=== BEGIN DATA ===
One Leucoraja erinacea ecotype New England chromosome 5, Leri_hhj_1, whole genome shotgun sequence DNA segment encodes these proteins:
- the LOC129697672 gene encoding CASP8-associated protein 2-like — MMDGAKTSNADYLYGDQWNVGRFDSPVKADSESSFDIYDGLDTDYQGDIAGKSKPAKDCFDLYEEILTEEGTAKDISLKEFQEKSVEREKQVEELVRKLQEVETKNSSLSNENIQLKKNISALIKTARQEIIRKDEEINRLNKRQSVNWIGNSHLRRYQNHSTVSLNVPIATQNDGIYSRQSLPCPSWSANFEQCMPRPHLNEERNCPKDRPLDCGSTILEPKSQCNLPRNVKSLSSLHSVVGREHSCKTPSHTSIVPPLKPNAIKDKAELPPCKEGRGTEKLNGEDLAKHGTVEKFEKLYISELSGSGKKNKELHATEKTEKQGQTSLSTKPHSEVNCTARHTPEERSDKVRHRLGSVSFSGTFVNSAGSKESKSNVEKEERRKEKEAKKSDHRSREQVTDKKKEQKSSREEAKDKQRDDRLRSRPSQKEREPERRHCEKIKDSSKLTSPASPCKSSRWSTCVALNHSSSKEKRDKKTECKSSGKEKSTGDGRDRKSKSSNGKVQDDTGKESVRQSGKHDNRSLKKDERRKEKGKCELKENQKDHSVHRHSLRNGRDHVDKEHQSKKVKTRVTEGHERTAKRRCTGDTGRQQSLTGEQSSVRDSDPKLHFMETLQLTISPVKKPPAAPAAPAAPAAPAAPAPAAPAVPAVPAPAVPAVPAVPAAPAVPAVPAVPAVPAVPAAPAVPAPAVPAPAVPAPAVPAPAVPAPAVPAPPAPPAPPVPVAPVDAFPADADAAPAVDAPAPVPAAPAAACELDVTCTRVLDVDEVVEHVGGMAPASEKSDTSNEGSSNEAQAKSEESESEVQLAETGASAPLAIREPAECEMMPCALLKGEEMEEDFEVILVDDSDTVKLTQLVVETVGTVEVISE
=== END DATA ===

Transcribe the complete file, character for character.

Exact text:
One Leucoraja erinacea ecotype New England chromosome 5, Leri_hhj_1, whole genome shotgun sequence DNA segment encodes these proteins:
- the LOC129697672 gene encoding CASP8-associated protein 2-like — MMDGAKTSNADYLYGDQWNVGRFDSPVKADSESSFDIYDGLDTDYQGDIAGKSKPAKDCFDLYEEILTEEGTAKDISLKEFQEKSVEREKQVEELVRKLQEVETKNSSLSNENIQLKKNISALIKTARQEIIRKDEEINRLNKRQSVNWIGNSHLRRYQNHSTVSLNVPIATQNDGIYSRQSLPCPSWSANFEQCMPRPHLNEERNCPKDRPLDCGSTILEPKSQCNLPRNVKSLSSLHSVVGREHSCKTPSHTSIVPPLKPNAIKDKAELPPCKEGRGTEKLNGEDLAKHGTVEKFEKLYISELSGSGKKNKELHATEKTEKQGQTSLSTKPHSEVNCTARHTPEERSDKVRHRLGSVSFSGTFVNSAGSKESKSNVEKEERRKEKEAKKSDHRSREQVTDKKKEQKSSREEAKDKQRDDRLRSRPSQKEREPERRHCEKIKDSSKLTSPASPCKSSRWSTCVALNHSSSKEKRDKKTECKSSGKEKSTGDGRDRKSKSSNGKVQDDTGKESVRQSGKHDNRSLKKDERRKEKGKCELKENQKDHSVHRHSLRNGRDHVDKEHQSKKVKTRVTEGHERTAKRRCTGDTGRQQSLTGEQSSVRDSDPKLHFMETLQLTISPVKKPPAAPAAPAAPAAPAAPAPAAPAVPAVPAPAVPAVPAVPAAPAVPAVPAVPAVPAVPAAPAVPAPAVPAPAVPAPAVPAPAVPAPAVPAPPAPPAPPVPVAPVDAFPADADAAPAVDAPAPVPAAPAAACELDVTCTRVLDVDEVVEHVGGMAPASEKSDTSNEGSSNEAQAKSEESESEVQLAETGASAPLAIREPAECEMMPCALLKGEEMEEDFEVILVDDSDTVKLTQLVVETVGTVEVISE